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Regulatory and HTA Landscape in Latin America
What are the Needs, Challenges, and Opportunities?
Hector Castro

ecision making in healthcare is a complex process that takes place along a continuum that moves from evidence generation to evidence review and deliberation, to decision making, and to communication of decisions made. In many low- and middle-income countries (LMICs), this process is often not systematic, deliberative, or transparent. This article highlights the links between Health Technology Assessment (HTA) and regulatory practices, including harmonization and collaborative efforts, in Latin America.

HTA Landscape in Latin America

HTA can be used for many different purposes, from priority setting to purchasing decisions to quality improvement of healthcare systems. In Latin America, HTA has mostly been used to inform health benefit packages and reimbursement. While interest in using HTA to inform purchasing for procuring vaccines and in delisting or disinvesting in technologies is growing, its use for quality improvement such as establishing quality outcome frameworks or pay-for-performance mechanisms has been limited.

Different countries are at different stages of developing HTA expertise, but the importance of HTA is increasing across Latin America. Some countries have little or no awareness of HTA as a policy solution to improve efficiency, transparency, and accountability of resource allocation. A few nations (e.g., Brazil and Colombia) have established mature HTA systems that inform value-based national healthcare. Others have already established (e.g., Argentina and Mexico) or are close to establishing or broadening the mandates (e.g., Chile and Peru) of their national HTA agencies.

Barriers to establishing HTA include lack of financial support, policy/political support, local capacity, data quality, and implementation strategy (see Figure 1). For example, in Colombia, major policy changes over the last decade have boosted HTA development; local policy support from governmental institutions has resulted in funding for capacity building at HTAs within the Institute of Health Technology Assessment (IETS).

a flow chart illustrating the barriers, facilitators and drivers fro establishing HTA
From Castro-Jaramillo HE et al, 2016. IJTAHC

Collaboration and Harmonization in Latin America HTA

Collaboration across countries among HTA agencies in Latin America is currently very limited. However, there has been a regional effort for harmonizing HTA through Red de Evaluación de Tecnologías Sanitarias de las Américas (RedETSA), the HTA network of the Americas. RedETSA has been working to strengthen local HTA capacities, establish an inventory of regional capabilities, and facilitate information sharing between different organizations.

In 2020, an international joint task group co-led by the International Network of Agencies for Health Technology Assessment (INAHTA) and Health Technology Assessment International (HTAi) published a new and internationally accepted definition of HTA. However, some authorities, regulators, payers, and stakeholders in Latin America continue to use outdated definitions of HTA to inform their decision-making. Therefore, development partners within the region need to advance and evolve the definition and application of HTA to reflect current international standards and best practices.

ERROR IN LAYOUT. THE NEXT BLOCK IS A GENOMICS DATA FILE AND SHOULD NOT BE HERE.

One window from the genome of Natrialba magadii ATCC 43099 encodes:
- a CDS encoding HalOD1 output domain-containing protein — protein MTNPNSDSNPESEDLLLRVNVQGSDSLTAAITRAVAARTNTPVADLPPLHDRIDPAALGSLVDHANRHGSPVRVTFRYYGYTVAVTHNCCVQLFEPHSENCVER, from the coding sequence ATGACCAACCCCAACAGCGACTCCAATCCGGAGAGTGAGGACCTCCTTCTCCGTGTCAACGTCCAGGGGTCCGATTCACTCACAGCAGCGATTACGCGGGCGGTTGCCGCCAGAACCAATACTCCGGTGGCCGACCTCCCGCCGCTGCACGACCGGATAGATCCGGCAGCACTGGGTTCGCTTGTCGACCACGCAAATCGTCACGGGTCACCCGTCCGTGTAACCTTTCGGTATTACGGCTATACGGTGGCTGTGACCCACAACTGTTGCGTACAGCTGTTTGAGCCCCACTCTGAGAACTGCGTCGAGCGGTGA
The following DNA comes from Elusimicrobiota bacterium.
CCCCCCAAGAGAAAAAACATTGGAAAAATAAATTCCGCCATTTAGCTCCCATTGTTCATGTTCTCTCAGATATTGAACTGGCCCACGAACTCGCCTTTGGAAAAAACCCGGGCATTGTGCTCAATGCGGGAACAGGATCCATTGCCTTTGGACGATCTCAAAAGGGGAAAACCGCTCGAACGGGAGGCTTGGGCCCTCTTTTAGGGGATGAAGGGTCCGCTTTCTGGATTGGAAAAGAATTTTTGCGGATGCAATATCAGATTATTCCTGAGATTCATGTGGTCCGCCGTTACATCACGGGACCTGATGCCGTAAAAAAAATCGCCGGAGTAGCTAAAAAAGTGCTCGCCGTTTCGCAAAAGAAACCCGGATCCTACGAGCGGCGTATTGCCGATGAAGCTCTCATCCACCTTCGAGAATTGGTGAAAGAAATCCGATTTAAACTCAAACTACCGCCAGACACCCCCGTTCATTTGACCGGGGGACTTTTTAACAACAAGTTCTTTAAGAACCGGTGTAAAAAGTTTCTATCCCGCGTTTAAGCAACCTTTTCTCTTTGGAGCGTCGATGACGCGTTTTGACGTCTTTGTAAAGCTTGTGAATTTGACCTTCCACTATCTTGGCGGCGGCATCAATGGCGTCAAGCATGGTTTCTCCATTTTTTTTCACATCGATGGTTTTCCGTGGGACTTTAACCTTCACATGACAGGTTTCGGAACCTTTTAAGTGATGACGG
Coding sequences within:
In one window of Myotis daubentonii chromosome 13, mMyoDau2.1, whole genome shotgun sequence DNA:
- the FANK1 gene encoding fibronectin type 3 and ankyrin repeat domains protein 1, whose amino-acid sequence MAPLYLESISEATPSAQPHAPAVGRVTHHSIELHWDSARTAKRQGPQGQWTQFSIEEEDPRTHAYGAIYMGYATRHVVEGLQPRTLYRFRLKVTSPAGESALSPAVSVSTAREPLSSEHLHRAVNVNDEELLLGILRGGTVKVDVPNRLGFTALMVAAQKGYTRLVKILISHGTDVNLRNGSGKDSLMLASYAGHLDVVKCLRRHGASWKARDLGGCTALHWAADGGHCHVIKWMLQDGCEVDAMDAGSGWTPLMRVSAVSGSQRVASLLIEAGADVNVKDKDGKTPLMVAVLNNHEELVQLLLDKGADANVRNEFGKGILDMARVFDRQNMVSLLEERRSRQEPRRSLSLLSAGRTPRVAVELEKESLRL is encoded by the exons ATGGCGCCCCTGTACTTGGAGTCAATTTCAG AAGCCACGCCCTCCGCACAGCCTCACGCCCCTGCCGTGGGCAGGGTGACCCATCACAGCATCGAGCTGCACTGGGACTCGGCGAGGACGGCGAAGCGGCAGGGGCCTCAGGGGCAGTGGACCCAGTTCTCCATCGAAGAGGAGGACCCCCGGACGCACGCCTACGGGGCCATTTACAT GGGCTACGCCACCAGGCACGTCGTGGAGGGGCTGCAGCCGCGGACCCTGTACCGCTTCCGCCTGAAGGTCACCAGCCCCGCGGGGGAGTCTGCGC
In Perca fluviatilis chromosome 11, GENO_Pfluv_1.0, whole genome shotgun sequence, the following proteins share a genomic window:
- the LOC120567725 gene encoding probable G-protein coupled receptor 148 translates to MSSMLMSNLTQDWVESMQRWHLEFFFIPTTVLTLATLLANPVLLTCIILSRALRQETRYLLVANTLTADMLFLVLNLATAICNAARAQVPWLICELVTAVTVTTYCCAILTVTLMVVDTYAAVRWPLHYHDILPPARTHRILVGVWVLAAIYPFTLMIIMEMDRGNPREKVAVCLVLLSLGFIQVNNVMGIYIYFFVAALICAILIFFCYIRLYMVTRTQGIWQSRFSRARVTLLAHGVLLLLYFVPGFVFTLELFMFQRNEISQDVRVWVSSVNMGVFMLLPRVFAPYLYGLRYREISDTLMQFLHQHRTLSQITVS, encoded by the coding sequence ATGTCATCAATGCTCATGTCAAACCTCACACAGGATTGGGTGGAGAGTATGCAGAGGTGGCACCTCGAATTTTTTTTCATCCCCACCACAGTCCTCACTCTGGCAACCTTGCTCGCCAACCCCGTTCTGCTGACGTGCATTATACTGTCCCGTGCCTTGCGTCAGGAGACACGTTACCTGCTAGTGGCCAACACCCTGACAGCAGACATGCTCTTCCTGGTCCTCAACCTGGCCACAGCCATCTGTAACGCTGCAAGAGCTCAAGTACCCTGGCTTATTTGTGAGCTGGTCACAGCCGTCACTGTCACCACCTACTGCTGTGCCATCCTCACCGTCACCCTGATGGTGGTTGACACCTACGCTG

There have also been some global efforts to advance the institutionalization or establishment of HTA mechanisms in many LMICs. One organization has developed a roadmap, which outlines opportunities to align the processes of national regulators and HTA mechanisms, for establishing HTA in LMICs.

Regulatory-HTA Alignment

Most Latin American countries currently conduct HTA after regulatory approval of a therapeutic product. However, this is already changing in countries such as Brazil and Colombia through efforts to promote regulatory-HTA alignment by making pricing decisions closer (in time) to regulatory approval. While there have been attempts to mimic value-based market access models used in Europe, especially in Germany and France, their focus has been too narrow instead of encompassing the full product lifecycle, including horizon scanning, early collaboration and dialogue, pricing negotiations, or use of real-world evidence.

HTA agencies may have opportunities to align with regulators and leverage regulatory information, for example as early research transitions into product development, or by using information already submitted in the regulatory dossier for purposes of making HTA decisions. Reliance on cross-border HTAs is not common practice in the region, but there may be an opportunity to explore a “core” regional model like that of EUnetHTA in the EU.


While HTA in Latin America is mainly conducted post-approval, after the medicine is on the market, this is beginning to change. As regulatory and HTA systems become more thoroughly connected, HTA agencies will discover more opportunities to grow more proactive, integrated, and efficient. We can expect the HTA ecosystem in Latin America to become stronger, broader in remit, and mostly consist of country-based institutions within the next five to 10 years.